Spring Hiking Tips

7 spring hiking tips

Spring is making its away across the Red Plaid Nation. We love spring for so many reasons: hiking without bugs; rivers and waterfalls at their fullest; crisp, fresh air; spring-green grass; and flocks of birds returning home. Did we mention hiking without bugs?!

Each week, you’ll see something new along the Trail. So take a hike, get in some #Hike100NCT miles and enjoy this beautiful season.

Keep these 7 tips in mind when you head out to the Trail this spring.

*Always carry the 10 Essentials with you, (including plenty of water, see #1: water sources may be frozen) even for a short day hike.

1. Check snow and ice conditions

photo by David Turner

photo by David Turner

Snow is the last thing you want to think about during spring! Yet, some parts of the NCT may still have snow and the lakes (water sources) may still be frozen. Be sure to wear proper footwear and take gear appropriate for trekking across icy patches such as trekking poles and crampons or yak trakks.

2. Be prepared for mud

Slippery Rock Gorge by Cindy Newman

Slippery Rock Gorge by Cindy Newman

Avoid hiking after heavy rain – this can damage the trail tread. Parts of the NCT (like the Superior Hiking Trail) get really muddy in the spring after the snow melts and should be left alone to dry.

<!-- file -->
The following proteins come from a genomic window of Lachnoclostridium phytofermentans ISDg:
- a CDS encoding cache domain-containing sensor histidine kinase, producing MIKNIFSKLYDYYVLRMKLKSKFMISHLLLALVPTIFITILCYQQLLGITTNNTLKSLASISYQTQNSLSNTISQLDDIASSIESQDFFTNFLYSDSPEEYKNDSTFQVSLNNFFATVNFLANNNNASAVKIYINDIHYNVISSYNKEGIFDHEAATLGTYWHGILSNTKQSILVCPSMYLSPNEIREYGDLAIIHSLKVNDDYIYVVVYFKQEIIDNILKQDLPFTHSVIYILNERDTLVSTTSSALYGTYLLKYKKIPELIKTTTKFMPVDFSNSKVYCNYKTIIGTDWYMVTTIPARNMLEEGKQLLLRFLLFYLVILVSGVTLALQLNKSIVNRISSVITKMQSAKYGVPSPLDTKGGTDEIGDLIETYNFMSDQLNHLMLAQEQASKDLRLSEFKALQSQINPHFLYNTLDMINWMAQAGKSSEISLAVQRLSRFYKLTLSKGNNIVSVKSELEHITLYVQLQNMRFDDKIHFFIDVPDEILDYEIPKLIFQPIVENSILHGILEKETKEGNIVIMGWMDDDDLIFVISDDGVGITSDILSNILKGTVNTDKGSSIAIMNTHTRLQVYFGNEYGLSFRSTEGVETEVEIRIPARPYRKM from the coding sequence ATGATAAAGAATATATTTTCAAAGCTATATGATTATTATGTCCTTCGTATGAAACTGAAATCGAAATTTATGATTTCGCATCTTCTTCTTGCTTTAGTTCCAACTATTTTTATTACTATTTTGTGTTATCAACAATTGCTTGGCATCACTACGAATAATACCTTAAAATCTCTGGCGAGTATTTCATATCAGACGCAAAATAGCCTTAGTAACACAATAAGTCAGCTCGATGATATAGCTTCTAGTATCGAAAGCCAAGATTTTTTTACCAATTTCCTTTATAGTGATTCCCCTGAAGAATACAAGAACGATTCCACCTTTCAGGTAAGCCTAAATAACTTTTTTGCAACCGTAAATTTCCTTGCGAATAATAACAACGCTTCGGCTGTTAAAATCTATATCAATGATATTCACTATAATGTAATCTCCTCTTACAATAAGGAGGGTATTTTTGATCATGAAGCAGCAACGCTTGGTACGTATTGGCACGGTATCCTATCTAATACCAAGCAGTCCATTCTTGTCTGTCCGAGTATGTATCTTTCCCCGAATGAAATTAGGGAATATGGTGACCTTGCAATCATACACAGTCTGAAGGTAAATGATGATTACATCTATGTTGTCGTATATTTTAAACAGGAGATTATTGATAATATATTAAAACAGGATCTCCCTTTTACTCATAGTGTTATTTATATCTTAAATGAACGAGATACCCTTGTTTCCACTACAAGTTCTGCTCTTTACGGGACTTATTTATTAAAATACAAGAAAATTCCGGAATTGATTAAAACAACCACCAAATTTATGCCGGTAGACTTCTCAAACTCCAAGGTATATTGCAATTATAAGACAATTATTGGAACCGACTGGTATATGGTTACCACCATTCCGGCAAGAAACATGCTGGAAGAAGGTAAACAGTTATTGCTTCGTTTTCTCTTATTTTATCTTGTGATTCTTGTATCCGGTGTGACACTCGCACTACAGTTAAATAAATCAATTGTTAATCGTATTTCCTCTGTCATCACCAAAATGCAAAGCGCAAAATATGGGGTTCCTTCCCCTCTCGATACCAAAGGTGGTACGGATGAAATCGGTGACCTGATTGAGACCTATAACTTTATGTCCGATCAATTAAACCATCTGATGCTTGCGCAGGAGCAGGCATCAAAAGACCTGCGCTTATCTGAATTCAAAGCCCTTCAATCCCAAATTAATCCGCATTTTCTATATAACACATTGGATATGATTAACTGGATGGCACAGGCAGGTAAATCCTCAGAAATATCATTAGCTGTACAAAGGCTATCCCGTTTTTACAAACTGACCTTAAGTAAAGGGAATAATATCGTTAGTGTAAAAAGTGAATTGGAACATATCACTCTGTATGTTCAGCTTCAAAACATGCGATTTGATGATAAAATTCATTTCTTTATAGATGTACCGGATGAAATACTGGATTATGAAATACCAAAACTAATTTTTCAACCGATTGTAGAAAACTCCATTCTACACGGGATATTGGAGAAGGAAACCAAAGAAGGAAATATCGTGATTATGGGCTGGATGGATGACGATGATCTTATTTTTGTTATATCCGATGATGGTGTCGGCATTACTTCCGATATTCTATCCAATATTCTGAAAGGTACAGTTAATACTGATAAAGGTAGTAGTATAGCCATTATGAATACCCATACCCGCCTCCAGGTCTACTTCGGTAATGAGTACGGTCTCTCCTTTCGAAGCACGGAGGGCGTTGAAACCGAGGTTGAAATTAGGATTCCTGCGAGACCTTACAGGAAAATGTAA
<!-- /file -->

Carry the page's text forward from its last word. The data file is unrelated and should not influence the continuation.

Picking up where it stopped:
When you do encounter wet and muddy spots, walk directly through them. Walking around them will widen the trail. You’ll want waterproof boots and maybe gaiters.

3. Wear proper clothing

Watkins Glen, NY, photo by Dove Day

Watkins Glen, NY, photo by Dove Day

In addition to waterproof boots, make sure you have proper clothing in your pack – full rain gear and warm clothes. Depending on where you hike, the Trail could be several degrees cooler, and the temperature drops significantly when the sun goes down.

4. Be prepared for obstacles and high water

Salmon Creek Falls

Salmon Creek Falls, NY, by Dove Day

In later spring, rivers and streams may be running high. Be careful with any crossing that involves a ford. Check out this document about safely fording a river.

Be prepared for obstacles. It’s likely that many limbs and trees fell through the winter under the weight of heavy snow. Our volunteers may not have had a chance to take care of them all in the early spring.

5. Beware of invasive species.

Spring is also the season for invasive species to begin to spread. Play Clean Go is bringing the message to “Stop Invasive Species in Your Tracks.” Simple steps like removing plants, animals & mud from boots, gear, pets,& vehicle; cleaning your gear before entering & leaving the recreation site, and staying on designated roads & trails can help prevent the spread of invasive species.

This video from Play, Clean, Go explains more:

6. Wear sunscreen

photo by David Turner, MI

photo by David Turner, MI

We know, we know. You’re so ready to soak in some sunshine after a long, dark winter. But even in cloudy, spring conditions, it’s important to put sunscreen on. Your mom was right. She always is.

7. Look for birds and wildflowers

Spring flowers by Cody Magill

Spring flowers by Cody Magill

Every week, new flowers pop up along the Trail and birds migrate home. Remember to practice the Leave No Trace principles and leave the wildflowers for other hikers to enjoy, and don’t get too close to birds or nests.

Take a guidebook with you to identify flowers and birds, or do a bit of homework ahead of time using these links:

https://www.allaboutbirds.org/5-tips-for-spring-warbler-watching/

https://www.allaboutbirds.org/birding-tips-on-cold-spring-mornings-spend-some-time-in-the-sun/

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